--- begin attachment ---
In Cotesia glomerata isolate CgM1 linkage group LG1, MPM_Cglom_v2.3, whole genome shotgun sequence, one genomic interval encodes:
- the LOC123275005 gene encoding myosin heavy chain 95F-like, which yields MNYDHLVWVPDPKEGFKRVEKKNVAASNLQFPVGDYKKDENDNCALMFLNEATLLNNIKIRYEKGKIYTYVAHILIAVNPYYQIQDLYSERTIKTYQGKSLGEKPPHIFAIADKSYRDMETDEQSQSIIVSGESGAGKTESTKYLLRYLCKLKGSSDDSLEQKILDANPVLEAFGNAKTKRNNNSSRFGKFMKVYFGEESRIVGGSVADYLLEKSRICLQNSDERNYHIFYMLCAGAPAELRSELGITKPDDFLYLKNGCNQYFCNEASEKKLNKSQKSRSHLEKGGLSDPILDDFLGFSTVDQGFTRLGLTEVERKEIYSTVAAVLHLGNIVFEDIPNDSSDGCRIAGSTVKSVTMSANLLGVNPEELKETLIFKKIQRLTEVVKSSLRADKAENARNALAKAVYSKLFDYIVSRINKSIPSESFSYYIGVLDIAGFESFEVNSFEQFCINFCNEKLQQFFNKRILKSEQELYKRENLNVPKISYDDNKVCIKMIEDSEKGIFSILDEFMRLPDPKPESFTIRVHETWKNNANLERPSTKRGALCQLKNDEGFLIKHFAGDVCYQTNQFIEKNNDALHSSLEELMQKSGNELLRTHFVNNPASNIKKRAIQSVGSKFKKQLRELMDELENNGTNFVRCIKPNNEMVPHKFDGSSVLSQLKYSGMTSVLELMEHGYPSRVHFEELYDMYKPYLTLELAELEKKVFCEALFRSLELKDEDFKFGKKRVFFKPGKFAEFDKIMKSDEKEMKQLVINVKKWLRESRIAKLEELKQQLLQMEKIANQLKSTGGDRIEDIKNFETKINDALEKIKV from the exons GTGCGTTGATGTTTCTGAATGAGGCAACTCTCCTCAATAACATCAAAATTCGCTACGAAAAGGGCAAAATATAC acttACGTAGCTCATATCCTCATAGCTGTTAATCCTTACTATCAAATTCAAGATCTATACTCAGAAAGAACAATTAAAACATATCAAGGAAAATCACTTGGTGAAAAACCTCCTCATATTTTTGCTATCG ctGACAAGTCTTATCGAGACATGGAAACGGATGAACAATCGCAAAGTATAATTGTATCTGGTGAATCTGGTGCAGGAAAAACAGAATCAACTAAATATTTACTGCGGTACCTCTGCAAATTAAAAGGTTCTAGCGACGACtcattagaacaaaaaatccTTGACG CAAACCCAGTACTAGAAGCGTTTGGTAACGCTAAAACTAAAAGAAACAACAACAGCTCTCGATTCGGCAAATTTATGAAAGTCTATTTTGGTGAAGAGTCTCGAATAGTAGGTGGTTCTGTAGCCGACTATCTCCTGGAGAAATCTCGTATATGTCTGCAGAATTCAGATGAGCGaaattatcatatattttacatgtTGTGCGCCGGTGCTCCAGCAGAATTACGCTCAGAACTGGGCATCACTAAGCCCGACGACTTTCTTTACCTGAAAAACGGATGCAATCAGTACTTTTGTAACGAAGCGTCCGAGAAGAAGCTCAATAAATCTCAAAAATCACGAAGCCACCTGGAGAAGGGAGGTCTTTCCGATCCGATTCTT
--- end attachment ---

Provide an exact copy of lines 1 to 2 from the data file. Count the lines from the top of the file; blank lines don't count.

In Cotesia glomerata isolate CgM1 linkage group LG1, MPM_Cglom_v2.3, whole genome shotgun sequence, one genomic interval encodes:
- the LOC123275005 gene encoding myosin heavy chain 95F-like, which yields MNYDHLVWVPDPKEGFKRVEKKNVAASNLQFPVGDYKKDENDNCALMFLNEATLLNNIKIRYEKGKIYTYVAHILIAVNPYYQIQDLYSERTIKTYQGKSLGEKPPHIFAIADKSYRDMETDEQSQSIIVSGESGAGKTESTKYLLRYLCKLKGSSDDSLEQKILDANPVLEAFGNAKTKRNNNSSRFGKFMKVYFGEESRIVGGSVADYLLEKSRICLQNSDERNYHIFYMLCAGAPAELRSELGITKPDDFLYLKNGCNQYFCNEASEKKLNKSQKSRSHLEKGGLSDPILDDFLGFSTVDQGFTRLGLTEVERKEIYSTVAAVLHLGNIVFEDIPNDSSDGCRIAGSTVKSVTMSANLLGVNPEELKETLIFKKIQRLTEVVKSSLRADKAENARNALAKAVYSKLFDYIVSRINKSIPSESFSYYIGVLDIAGFESFEVNSFEQFCINFCNEKLQQFFNKRILKSEQELYKRENLNVPKISYDDNKVCIKMIEDSEKGIFSILDEFMRLPDPKPESFTIRVHETWKNNANLERPSTKRGALCQLKNDEGFLIKHFAGDVCYQTNQFIEKNNDALHSSLEELMQKSGNELLRTHFVNNPASNIKKRAIQSVGSKFKKQLRELMDELENNGTNFVRCIKPNNEMVPHKFDGSSVLSQLKYSGMTSVLELMEHGYPSRVHFEELYDMYKPYLTLELAELEKKVFCEALFRSLELKDEDFKFGKKRVFFKPGKFAEFDKIMKSDEKEMKQLVINVKKWLRESRIAKLEELKQQLLQMEKIANQLKSTGGDRIEDIKNFETKINDALEKIKV from the exons GTGCGTTGATGTTTCTGAATGAGGCAACTCTCCTCAATAACATCAAAATTCGCTACGAAAAGGGCAAAATATAC acttACGTAGCTCATATCCTCATAGCTGTTAATCCTTACTATCAAATTCAAGATCTATACTCAGAAAGAACAATTAAAACATATCAAGGAAAATCACTTGGTGAAAAACCTCCTCATATTTTTGCTATCG ctGACAAGTCTTATCGAGACATGGAAACGGATGAACAATCGCAAAGTATAATTGTATCTGGTGAATCTGGTGCAGGAAAAACAGAATCAACTAAATATTTACTGCGGTACCTCTGCAAATTAAAAGGTTCTAGCGACGACtcattagaacaaaaaatccTTGACG CAAACCCAGTACTAGAAGCGTTTGGTAACGCTAAAACTAAAAGAAACAACAACAGCTCTCGATTCGGCAAATTTATGAAAGTCTATTTTGGTGAAGAGTCTCGAATAGTAGGTGGTTCTGTAGCCGACTATCTCCTGGAGAAATCTCGTATATGTCTGCAGAATTCAGATGAGCGaaattatcatatattttacatgtTGTGCGCCGGTGCTCCAGCAGAATTACGCTCAGAACTGGGCATCACTAAGCCCGACGACTTTCTTTACCTGAAAAACGGATGCAATCAGTACTTTTGTAACGAAGCGTCCGAGAAGAAGCTCAATAAATCTCAAAAATCACGAAGCCACCTGGAGAAGGGAGGTCTTTCCGATCCGATTCTT